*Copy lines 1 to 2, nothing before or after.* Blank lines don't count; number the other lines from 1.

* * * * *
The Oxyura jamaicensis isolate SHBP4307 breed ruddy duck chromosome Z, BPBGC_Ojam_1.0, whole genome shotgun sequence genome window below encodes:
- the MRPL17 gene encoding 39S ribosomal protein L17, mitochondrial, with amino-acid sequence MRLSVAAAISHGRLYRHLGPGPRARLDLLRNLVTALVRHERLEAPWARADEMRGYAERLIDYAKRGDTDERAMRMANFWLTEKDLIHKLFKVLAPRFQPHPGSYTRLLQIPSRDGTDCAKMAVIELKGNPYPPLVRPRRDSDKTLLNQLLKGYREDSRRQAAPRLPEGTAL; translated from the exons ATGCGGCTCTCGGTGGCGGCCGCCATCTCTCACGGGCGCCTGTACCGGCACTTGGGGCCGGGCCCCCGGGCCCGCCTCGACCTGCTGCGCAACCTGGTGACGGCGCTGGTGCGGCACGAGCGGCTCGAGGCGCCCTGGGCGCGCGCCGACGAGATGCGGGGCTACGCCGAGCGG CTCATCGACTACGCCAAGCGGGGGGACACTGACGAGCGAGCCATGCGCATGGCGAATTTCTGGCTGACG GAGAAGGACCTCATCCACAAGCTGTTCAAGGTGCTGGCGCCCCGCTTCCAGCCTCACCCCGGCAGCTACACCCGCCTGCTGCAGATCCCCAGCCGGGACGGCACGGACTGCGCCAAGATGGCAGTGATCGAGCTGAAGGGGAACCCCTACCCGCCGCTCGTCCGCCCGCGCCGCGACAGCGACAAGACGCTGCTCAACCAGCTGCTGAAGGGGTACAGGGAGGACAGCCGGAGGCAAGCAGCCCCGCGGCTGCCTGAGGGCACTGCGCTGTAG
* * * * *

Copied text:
The Oxyura jamaicensis isolate SHBP4307 breed ruddy duck chromosome Z, BPBGC_Ojam_1.0, whole genome shotgun sequence genome window below encodes:
- the MRPL17 gene encoding 39S ribosomal protein L17, mitochondrial, with amino-acid sequence MRLSVAAAISHGRLYRHLGPGPRARLDLLRNLVTALVRHERLEAPWARADEMRGYAERLIDYAKRGDTDERAMRMANFWLTEKDLIHKLFKVLAPRFQPHPGSYTRLLQIPSRDGTDCAKMAVIELKGNPYPPLVRPRRDSDKTLLNQLLKGYREDSRRQAAPRLPEGTAL; translated from the exons ATGCGGCTCTCGGTGGCGGCCGCCATCTCTCACGGGCGCCTGTACCGGCACTTGGGGCCGGGCCCCCGGGCCCGCCTCGACCTGCTGCGCAACCTGGTGACGGCGCTGGTGCGGCACGAGCGGCTCGAGGCGCCCTGGGCGCGCGCCGACGAGATGCGGGGCTACGCCGAGCGG CTCATCGACTACGCCAAGCGGGGGGACACTGACGAGCGAGCCATGCGCATGGCGAATTTCTGGCTGACG GAGAAGGACCTCATCCACAAGCTGTTCAAGGTGCTGGCGCCCCGCTTCCAGCCTCACCCCGGCAGCTACACCCGCCTGCTGCAGATCCCCAGCCGGGACGGCACGGACTGCGCCAAGATGGCAGTGATCGAGCTGAAGGGGAACCCCTACCCGCCGCTCGTCCGCCCGCGCCGCGACAGCGACAAGACGCTGCTCAACCAGCTGCTGAAGGGGTACAGGGAGGACAGCCGGAGGCAAGCAGCCCCGCGGCTGCCTGAGGGCACTGCGCTGTAG